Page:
Days Gone By - stories from the past

How much have cheerleader costumes changed since the 1950s?

It is amazing what can be found at the Alabama Department of Archives and History. Here are some Baldwin Junior High cheerleader pictures from Montgomery, Alabama that made their way to the Alabama Department of Archives and History.  Do you recognize anyone? The last picture has the names of the girls.


Cheerleadeaders at Baldwin Junior High School in Montgomery, Alabama January 12, 1960 Q72144Cheerleaders at Baldwin Junior High School in Montgomery, Alabama January 12, 1960 Q72144 (by photographer John E. Scott, Alabama Department of Archives and History)

Cheerleaders at Baldwin Junior High School in Montgomery, Alabama November 6, 1959 Q72142Cheerleaders at Baldwin Junior High School in Montgomery, Alabama November 6, 1959 Q72142 (by photographer John E. Scott, Alabama Department of Archives and History)

Cheerleaders at Baldwin Junior High School in Montgomery, Alabama. March 1957 Q72135Cheerleaders at Baldwin Junior High School in Montgomery, Alabama. March 1957 Q72135 (by photographer John E. Scott, Alabama Department of Archives and History)

Cheerleaders at Baldwin Junior High School in Montgomery, Alabama. April 16, 1958, Q72137Cheerleaders at Baldwin Junior High School in Montgomery, Alabama April 16, 1958 Q72137 (by photographer John E. Scott, Alabama Department of Archives and History)

Cheerleaders at Baldwin Junior High School in Montgomery, Alabama Nov. 20, 1958 Q72140 (John E. Scott, ADAH)Cheerleaders at Baldwin Junior High School in Montgomery, Alabama November 20, 1958 Q72140 (by photographer John E. Scott, Alabama Department of Archives and History)

Cheerleaders at Baldwin Junior High School in Montgomery, Alabama Q72134 January 10, 1956 (John E. Scott, ADAH)Cheerleaders at Baldwin Junior High School in Montgomery, Alabama Q72134 January 10, 1956 Front row, left to right: Vannah Watts, Cynthia Judkins, Judy Cook (holding the megaphone), and Marianne O’Daniel. Middle row, left to Right: Ann Darden, Anne Alford, Charlotte Baker and Patty Ansley, Back row, left to right: Johnyee Perrette, Carol Johnson, Shelby Mitchell, and Diane Whitehurst (by photographer John E. Scott, Montgomery, Alabama, Alabama Department of Archives and History)

Discordance: The Cottinghams (Volume 1) Inspired by true events and the Cottingham family (a pioneer Alabama family) resided in 17th century Somerset, Maryland and Delaware, colonial America comes alive with pirate attacks, religious discord, and governmental disagreements in the pre-Revolutionary War days of America.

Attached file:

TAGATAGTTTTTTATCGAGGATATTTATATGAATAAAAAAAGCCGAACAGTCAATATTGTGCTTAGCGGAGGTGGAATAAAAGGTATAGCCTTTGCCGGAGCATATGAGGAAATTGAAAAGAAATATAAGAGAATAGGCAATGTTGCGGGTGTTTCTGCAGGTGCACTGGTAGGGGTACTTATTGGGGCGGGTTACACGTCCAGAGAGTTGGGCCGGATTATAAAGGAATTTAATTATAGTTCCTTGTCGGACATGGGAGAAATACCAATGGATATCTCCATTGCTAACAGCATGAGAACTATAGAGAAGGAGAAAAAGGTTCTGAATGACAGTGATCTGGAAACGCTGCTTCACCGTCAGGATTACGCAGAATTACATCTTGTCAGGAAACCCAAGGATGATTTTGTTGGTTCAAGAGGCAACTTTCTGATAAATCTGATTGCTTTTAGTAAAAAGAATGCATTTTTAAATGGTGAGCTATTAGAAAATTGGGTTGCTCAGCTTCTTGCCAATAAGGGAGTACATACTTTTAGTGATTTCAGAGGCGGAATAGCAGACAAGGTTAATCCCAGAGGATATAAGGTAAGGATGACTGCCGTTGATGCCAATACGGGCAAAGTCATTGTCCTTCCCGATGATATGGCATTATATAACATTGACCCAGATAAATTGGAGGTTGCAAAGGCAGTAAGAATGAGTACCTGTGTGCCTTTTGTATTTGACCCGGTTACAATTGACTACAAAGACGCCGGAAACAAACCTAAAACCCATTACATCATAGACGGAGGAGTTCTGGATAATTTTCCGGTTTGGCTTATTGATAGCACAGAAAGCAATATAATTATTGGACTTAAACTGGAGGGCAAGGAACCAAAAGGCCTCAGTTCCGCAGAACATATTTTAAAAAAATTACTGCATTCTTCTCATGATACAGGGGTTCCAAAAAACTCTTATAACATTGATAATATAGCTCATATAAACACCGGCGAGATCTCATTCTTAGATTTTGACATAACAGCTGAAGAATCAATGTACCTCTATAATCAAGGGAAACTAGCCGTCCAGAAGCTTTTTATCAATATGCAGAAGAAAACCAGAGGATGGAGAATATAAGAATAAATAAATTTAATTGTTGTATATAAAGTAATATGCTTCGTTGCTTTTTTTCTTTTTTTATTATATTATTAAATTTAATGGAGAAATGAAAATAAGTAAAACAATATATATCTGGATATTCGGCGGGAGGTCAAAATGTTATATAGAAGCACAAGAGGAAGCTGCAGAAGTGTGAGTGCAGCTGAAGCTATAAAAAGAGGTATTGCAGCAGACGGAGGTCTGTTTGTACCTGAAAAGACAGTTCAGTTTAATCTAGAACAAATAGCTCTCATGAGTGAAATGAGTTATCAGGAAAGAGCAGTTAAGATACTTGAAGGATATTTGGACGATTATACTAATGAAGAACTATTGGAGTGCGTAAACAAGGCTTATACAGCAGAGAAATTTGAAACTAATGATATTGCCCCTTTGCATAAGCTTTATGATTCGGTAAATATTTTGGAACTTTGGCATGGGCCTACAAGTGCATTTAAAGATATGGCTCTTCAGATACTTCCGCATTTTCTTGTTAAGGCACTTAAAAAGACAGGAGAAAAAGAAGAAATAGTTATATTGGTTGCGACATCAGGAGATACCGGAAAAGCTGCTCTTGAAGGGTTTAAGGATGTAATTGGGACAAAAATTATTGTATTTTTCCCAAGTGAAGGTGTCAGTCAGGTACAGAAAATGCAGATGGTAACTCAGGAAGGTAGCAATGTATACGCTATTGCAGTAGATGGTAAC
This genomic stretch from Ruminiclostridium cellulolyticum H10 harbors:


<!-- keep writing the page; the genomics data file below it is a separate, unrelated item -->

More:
Discordance: The Cottinghams (Volume 1) (Paperback)


By (author):  Donna R Causey
List Price:$9.77 USD
New From:$9.77 USD In Stock
buy now

About Donna R Causey

Donna R. Causey, resident of Alabama, was a teacher in the public school system for twenty years. When she retired, Donna found time to focus on her lifetime passion for historical writing. She developed the websites www.alabamapioneers and www.daysgoneby.me All her books can be purchased at Amazon.com and Barnes & Noble. She has authored numerous genealogy books. RIBBON OF LOVE: A Novel Of Colonial America (TAPESTRY OF LOVE) is her first novel in the Tapestry of Love about her family where she uses actual characters, facts, dates and places to create a story about life as it might have happened in colonial Virginia. Faith and Courage: Tapestry of Love (Volume 2) is the second book and the third FreeHearts: A Novel of Colonial America (Book 3 in the Tapestry of Love Series) Discordance: The Cottinghams (Volume 1) is the continuation of the story. . For a complete list of books, visit Donna R Causey

Liked it? Take a second to support Alabama Pioneers on Patreon!

8 comments

  1. AuntWendy Craft

    Sherri Rhodes, fun old days!

  2. Yvita Luckie

    A lot and NOT for the better!

  3. Kearney Hall

    My wife Barbara dressed just the same from 1957-61 in Birmingham’s West End HS!

  4. Melissa Thomas Lankford

    I remember my aunt’s cheerleader skirt from the 1950s, it was corduroy lined in satin, and very heavy!

  5. Lynn Evans Sullivan

    Lol, for one thing we don’t call them costumes any more. Or at least they didn’t in 1973. My cheerleader costume was called a uniform.

  6. Nina Ann Johns Nalley

    In the 60’s, our Cheerleader and Majorette uniforms we’re modest. Today, the uniforms look like stripper outfits. Too many boobs and hineys showing, too many sexual explicit moved in the routines.

  7. Denise Upton Marcus

    The skirts look to short for 50’s. The hairstyles caught my attention too!

  8. Pat Ross Ballard

    And no obesity in the group, what has changed in the last 4 decades? Fast food , drive through s , no physical exercise and etc.

Leave a Reply

Your email address will not be published. Required fields are marked *


This site uses Akismet to reduce spam. Learn how your comment data is processed.